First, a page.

Youth Work Ireland Week is Youth Work Ireland’s celebration of local youth services run by local people all around Ireland. One of the highlights of the week is the political briefing which this year was attended by over 80 Oireachtas members. There were 3 “asks” for decision makers at the national level to publicly endorse a Yes Vote in the presidential candidates age referendum, for youth services to ensure the voluntary sector remains central to provision consistent with the 2001 Youth Work Act and from young people the need to support student councils and in time representation of young people on Boards of Management.

More on the Day


KDYS Launch

KDYS and Youth Work Ireland in conjunction with the Department of Justice and the Gardai, unveiled a new approach to tackling offending amongst young people in May. The new model of delivering Garda Youth Diversion Projects has been spearheaded in Kerry by KDYS. The new approach was showcased at an event in The Royal Irish Academy on May 13th and was launched by the Minister for Justice Frances Fitzgerald TD. The approach rolled out in Kerry emphasizes a county wide approach to working with young people at risk of offending and ensures an integrated approach to prevention with the local youth service at the core

Irish Independent Article
Youth Work Ireland Press Release


Reporting Racism Online  

ENAR Ireland’s iReport is a reporting system for the people, communities and organisations of Ireland to document racist incidents that are occurring nationwide. People bear witness to incidences of racism every day. Reporting the racist incidents will help ENAR Ireland, understand how often racist incidents occur in Ireland, understand in greater detail who is experiencing racism in Ireland and understand more about different kinds of racism in Ireland. The reports sent to ENAR Ireland are fully confidential. With permission they may contact those making reports for further details to help further understand the nature and context of the racist incident. They never hand over information unless compelled to do so by the law

Report Racist Incidents Online


Horizon 2020  

Horizon 2020 is the biggest EU research and innovation programme yet; one of the biggest publicly funded worldwide and has a budget of nearly €80 billion over seven years. Horizon 2020 has addressed itself to the challenges of age both old and young. The Young 4 2015 call has focused on meeting the challenges of the ageing population and a transformation into a more sustainable social and economic model, characterised by growing scarcity of resources, greater consideration for the natural environment, living under a shifting climate with uncertain consequences, and more gender equality, necessitates profound changes in the European society concerning our lifestyles, consumption patterns, the way we do business, develop our cities and design our homes, but also the way we build and govern our societies, forge intra- and intergenerational relations and organise our daily lives. Youth Work Ireland has joined a Europe wide dynamic partnership for this call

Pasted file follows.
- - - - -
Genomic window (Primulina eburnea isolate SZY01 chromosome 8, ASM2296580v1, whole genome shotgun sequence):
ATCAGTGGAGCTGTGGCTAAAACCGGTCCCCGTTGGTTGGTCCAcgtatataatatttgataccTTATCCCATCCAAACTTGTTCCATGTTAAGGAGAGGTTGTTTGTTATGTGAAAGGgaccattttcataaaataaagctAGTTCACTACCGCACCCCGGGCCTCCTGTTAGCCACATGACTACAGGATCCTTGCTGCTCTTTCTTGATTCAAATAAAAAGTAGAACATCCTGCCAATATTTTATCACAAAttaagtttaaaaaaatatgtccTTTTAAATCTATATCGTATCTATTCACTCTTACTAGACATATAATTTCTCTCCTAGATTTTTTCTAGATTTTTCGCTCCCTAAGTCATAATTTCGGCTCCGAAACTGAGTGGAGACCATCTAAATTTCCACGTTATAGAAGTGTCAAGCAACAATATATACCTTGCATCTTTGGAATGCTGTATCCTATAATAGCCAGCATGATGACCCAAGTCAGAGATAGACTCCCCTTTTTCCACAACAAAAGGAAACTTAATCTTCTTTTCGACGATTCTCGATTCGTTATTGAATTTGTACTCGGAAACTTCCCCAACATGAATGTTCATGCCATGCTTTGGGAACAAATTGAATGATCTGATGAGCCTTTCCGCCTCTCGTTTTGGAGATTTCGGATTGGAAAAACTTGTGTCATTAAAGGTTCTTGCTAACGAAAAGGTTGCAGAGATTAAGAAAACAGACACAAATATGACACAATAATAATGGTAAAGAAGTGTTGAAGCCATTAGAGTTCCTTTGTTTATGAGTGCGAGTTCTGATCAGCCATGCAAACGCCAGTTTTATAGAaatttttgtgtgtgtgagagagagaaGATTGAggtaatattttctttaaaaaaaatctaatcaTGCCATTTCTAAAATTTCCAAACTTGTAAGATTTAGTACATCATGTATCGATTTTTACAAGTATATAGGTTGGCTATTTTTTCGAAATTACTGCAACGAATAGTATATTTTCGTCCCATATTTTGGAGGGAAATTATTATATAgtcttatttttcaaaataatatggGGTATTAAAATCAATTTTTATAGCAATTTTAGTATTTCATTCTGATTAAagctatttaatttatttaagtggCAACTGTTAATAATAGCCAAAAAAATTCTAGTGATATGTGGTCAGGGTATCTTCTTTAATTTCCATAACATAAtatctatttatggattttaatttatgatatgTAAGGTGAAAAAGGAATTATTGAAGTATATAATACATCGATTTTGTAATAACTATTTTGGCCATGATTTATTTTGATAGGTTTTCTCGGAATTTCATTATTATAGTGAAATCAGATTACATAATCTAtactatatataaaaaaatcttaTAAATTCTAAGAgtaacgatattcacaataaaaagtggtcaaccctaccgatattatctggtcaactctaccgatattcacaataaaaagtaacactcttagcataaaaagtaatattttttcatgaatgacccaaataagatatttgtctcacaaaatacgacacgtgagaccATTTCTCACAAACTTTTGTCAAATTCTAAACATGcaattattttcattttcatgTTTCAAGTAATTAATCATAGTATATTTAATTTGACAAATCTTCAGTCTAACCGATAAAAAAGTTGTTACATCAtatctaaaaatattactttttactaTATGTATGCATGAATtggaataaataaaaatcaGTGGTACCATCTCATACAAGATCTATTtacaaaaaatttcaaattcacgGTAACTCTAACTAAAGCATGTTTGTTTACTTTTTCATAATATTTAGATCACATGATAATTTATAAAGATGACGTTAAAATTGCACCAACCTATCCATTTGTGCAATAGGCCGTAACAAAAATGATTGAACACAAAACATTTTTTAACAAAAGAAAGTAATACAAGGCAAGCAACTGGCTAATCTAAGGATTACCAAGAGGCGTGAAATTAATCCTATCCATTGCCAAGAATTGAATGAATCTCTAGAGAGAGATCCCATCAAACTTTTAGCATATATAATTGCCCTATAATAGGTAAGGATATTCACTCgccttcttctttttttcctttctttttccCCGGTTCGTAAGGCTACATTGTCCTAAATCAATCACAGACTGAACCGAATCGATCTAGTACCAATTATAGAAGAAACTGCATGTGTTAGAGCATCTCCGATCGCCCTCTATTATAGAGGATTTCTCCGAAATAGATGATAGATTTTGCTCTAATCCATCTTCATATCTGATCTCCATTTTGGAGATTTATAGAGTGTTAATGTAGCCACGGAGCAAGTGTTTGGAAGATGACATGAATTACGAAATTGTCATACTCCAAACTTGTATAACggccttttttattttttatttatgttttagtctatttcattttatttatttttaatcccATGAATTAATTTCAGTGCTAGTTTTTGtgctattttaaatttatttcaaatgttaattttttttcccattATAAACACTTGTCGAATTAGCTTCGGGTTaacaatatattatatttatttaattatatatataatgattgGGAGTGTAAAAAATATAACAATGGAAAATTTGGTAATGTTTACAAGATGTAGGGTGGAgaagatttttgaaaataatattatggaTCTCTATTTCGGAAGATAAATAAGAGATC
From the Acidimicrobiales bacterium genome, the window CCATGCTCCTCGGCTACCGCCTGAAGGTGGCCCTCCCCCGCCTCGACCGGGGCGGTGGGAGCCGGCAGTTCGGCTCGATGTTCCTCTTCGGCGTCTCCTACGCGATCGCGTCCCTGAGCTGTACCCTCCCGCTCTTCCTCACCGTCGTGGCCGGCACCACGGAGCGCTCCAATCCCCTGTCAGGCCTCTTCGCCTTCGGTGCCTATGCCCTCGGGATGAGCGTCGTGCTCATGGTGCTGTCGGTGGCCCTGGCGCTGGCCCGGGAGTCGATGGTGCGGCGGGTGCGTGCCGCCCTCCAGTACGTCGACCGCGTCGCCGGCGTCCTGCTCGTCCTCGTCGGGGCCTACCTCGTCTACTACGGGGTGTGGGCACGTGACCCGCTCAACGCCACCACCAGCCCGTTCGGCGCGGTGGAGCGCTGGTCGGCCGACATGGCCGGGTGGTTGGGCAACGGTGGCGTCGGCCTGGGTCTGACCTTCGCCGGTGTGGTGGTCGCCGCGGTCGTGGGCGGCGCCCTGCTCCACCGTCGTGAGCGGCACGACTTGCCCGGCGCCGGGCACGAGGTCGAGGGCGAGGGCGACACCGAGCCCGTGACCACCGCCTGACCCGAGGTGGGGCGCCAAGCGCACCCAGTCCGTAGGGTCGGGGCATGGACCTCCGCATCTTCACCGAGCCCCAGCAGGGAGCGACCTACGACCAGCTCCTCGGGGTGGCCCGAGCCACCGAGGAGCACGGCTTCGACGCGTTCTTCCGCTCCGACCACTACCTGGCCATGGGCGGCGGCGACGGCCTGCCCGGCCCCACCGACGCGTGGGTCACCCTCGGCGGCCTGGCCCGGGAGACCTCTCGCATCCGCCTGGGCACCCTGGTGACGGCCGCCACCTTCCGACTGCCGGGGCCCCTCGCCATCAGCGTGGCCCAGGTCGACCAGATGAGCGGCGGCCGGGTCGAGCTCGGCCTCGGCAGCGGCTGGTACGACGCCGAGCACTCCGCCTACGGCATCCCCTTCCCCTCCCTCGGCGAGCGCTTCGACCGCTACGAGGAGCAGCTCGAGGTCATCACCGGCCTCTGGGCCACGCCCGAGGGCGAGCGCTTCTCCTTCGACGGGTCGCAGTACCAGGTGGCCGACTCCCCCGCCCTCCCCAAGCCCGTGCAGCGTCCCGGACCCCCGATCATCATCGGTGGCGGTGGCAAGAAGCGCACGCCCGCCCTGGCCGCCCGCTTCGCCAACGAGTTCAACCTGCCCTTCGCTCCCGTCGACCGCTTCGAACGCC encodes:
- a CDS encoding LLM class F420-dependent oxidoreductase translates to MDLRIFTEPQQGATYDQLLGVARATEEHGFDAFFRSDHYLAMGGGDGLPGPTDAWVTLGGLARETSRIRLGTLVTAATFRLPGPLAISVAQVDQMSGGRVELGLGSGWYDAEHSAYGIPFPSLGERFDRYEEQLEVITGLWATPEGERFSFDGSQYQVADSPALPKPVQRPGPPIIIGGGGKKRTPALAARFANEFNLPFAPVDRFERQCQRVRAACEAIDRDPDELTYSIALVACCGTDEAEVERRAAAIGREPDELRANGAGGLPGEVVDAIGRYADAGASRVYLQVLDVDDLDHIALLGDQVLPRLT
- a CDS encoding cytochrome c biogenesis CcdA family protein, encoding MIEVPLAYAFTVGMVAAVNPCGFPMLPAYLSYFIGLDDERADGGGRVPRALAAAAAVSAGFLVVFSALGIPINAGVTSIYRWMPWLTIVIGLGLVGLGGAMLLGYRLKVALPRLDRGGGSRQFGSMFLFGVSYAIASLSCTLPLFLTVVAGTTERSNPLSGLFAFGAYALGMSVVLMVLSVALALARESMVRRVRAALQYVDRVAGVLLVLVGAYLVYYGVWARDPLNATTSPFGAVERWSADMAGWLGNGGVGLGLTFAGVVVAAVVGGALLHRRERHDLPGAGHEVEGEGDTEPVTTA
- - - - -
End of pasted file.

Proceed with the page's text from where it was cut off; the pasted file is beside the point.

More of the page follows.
Horizon 202 Young 4 Call for Proposals


UN Youth Delegate   


The National Youth Council of Ireland, together with Irish Aid in the Department of Foreign Affairs and Trade have announced the launch of the United Nations Youth Delegate Programme for Ireland in 2015 (UNYDP). This new UN Youth Delegate Programme for Ireland (UNYDP) will support two young people (one male and one female) aged between 18-25 years to join Ireland’s delegation to the United Nations in New York in September/October 2015. Closing date for receipt of applications is Friday, June 5th 2015.
Contact for further information

Application Form

Smacking of Children 


A rights watchdog has found Ireland violated a European charter by not banning all corporal punishment, including smacking at home. Corporal punishment was banned in Irish schools in 1982 and, by 1996, it was a criminal offence to hit schoolchildren. However Ireland is one of the few European countries that does not ban physical punishment by parents. The Council of Europe made its ruling after a formal complaint from a UK-based charity. The Association for the Protection of All Children (Approach) lodged its complaint in February 2013 to the committee, which is part of the 47-nation Council of Europe. The charity alleged that Ireland had taken "no effective action" to remedy violation of Article 17 (the right of mothers and children to social and economic protection) of the European Social Charter by prohibiting all corporal punishment and other "cruel or degrading forms of punishment of children"
The Irish Times on the Ruling
The Children’s Rights Alliance Reaction


The Council of Europe European Youth Work Convention 


The 2nd European Youth Work Convention, five years after the first, brought together some 500 participants active in the youth work field. They listened to plenary speeches and presentations, took part in 24 working groups and 20 site visits that created the opportunity to look ‘under the hood’ at youth work practice that, for them, might be innovative and different, provoking more profound reflection on their own perspectives and practice.
This Declaration, prepared within the framework of the Belgian Chairmanship of the Committee of Ministers of the Council of Europe, is addressed to the Member States of the Council of Europe, the multilateral organisations (the European Union, the Council of Europe and the United Nations), other European institutions, and political structures concerned with young people at national, regional and local level, the youth work field and young people themselves

The Declaration